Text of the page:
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Electrical Power Supply

Switching Power Supplies

A relatively new development in power-supply technology, the switching power supply, is becoming popular. Switching power supplies are lightweight and very efficient. Almost all personal computers are powered by switching power supplies.

The switching power supply gets its name from the use of transistor switches, which rapidly toggle in and out of conduction. Current travels first in one direction then in the other as it passes through the transformer. Pulsations from the rectified switching signal are much higher frequencies than the power line frequency, therefore the ripple content can be minimized easily with small filter capacitors. Voltage regulation can be accomplished by varying the switching frequency. Changes in the switching frequency alter the efficiency of the power supply transformer enough to stabilize the output voltage.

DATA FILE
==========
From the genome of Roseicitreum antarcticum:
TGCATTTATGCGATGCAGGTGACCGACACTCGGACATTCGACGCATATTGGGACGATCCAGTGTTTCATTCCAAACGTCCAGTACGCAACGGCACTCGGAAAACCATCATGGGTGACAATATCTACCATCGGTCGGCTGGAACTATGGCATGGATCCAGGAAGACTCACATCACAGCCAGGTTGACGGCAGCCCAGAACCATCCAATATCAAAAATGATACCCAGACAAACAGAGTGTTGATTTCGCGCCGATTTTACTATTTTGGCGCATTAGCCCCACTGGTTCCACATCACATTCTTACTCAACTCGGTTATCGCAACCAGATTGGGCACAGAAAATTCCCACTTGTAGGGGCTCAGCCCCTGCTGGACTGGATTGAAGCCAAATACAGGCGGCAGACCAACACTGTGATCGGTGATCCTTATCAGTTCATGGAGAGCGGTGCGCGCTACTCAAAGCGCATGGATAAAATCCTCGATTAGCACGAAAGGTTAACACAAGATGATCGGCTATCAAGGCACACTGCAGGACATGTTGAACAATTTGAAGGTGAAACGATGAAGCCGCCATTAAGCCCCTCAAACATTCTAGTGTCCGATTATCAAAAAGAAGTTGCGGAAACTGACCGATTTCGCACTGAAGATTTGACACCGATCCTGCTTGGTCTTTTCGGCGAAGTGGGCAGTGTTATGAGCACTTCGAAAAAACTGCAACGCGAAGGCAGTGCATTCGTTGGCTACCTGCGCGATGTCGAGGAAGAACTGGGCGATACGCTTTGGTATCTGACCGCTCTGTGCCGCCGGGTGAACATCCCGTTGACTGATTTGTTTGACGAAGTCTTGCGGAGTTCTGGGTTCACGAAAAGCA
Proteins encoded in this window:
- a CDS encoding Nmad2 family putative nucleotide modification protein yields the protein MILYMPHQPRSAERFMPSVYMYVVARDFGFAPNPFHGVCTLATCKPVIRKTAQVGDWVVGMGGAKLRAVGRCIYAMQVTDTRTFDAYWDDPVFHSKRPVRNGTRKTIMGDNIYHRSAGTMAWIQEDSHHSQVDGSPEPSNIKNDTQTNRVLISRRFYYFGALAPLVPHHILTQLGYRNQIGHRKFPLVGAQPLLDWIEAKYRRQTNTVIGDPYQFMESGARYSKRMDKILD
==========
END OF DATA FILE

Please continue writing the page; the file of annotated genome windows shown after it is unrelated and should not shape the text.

Switching power supplies are usually not damaged by sudden short circuits. The switching action stops almost immediately, protecting the supply and the circuit load. A switching power supply is said to have stalled when excessive current interrupts its action.

Switching power supplies are light in weight because the components are more efficient at higher frequencies. Transformers need much less iron in their cores at higher frequencies.

Switching power supplies have negligible ripple content at audible frequencies. Variations in the output of the switching power supply are inaudible compared to the hum that is common with power supplies that operate at the 60-Hz AC-power line frequency.

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